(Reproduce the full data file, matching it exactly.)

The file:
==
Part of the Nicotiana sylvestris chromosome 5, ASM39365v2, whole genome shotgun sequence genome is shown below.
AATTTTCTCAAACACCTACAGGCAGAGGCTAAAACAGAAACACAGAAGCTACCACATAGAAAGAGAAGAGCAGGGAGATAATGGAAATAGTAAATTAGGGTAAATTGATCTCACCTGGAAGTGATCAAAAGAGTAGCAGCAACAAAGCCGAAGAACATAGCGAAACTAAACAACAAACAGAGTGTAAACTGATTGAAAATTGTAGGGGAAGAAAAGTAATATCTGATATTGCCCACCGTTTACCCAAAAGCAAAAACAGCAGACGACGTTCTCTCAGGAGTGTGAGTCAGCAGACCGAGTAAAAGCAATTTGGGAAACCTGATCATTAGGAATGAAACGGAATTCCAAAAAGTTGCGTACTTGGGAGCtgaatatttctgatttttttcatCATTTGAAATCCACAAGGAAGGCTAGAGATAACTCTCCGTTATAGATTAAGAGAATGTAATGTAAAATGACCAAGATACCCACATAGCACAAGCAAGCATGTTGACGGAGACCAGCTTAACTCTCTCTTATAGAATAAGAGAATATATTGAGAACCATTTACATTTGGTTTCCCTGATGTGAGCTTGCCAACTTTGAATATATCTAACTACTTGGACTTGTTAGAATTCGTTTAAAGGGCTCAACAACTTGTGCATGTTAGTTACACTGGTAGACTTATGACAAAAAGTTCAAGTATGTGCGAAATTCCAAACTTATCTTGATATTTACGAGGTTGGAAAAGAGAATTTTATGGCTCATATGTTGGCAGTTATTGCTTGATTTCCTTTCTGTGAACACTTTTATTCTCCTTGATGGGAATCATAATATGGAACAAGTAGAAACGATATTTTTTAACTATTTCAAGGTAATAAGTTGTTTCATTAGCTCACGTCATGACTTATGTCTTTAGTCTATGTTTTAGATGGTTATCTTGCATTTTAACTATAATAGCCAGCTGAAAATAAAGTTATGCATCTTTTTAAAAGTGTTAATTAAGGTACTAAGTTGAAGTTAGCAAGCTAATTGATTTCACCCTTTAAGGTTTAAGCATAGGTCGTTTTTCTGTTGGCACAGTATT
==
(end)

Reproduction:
Part of the Nicotiana sylvestris chromosome 5, ASM39365v2, whole genome shotgun sequence genome is shown below.
AATTTTCTCAAACACCTACAGGCAGAGGCTAAAACAGAAACACAGAAGCTACCACATAGAAAGAGAAGAGCAGGGAGATAATGGAAATAGTAAATTAGGGTAAATTGATCTCACCTGGAAGTGATCAAAAGAGTAGCAGCAACAAAGCCGAAGAACATAGCGAAACTAAACAACAAACAGAGTGTAAACTGATTGAAAATTGTAGGGGAAGAAAAGTAATATCTGATATTGCCCACCGTTTACCCAAAAGCAAAAACAGCAGACGACGTTCTCTCAGGAGTGTGAGTCAGCAGACCGAGTAAAAGCAATTTGGGAAACCTGATCATTAGGAATGAAACGGAATTCCAAAAAGTTGCGTACTTGGGAGCtgaatatttctgatttttttcatCATTTGAAATCCACAAGGAAGGCTAGAGATAACTCTCCGTTATAGATTAAGAGAATGTAATGTAAAATGACCAAGATACCCACATAGCACAAGCAAGCATGTTGACGGAGACCAGCTTAACTCTCTCTTATAGAATAAGAGAATATATTGAGAACCATTTACATTTGGTTTCCCTGATGTGAGCTTGCCAACTTTGAATATATCTAACTACTTGGACTTGTTAGAATTCGTTTAAAGGGCTCAACAACTTGTGCATGTTAGTTACACTGGTAGACTTATGACAAAAAGTTCAAGTATGTGCGAAATTCCAAACTTATCTTGATATTTACGAGGTTGGAAAAGAGAATTTTATGGCTCATATGTTGGCAGTTATTGCTTGATTTCCTTTCTGTGAACACTTTTATTCTCCTTGATGGGAATCATAATATGGAACAAGTAGAAACGATATTTTTTAACTATTTCAAGGTAATAAGTTGTTTCATTAGCTCACGTCATGACTTATGTCTTTAGTCTATGTTTTAGATGGTTATCTTGCATTTTAACTATAATAGCCAGCTGAAAATAAAGTTATGCATCTTTTTAAAAGTGTTAATTAAGGTACTAAGTTGAAGTTAGCAAGCTAATTGATTTCACCCTTTAAGGTTTAAGCATAGGTCGTTTTTCTGTTGGCACAGTATT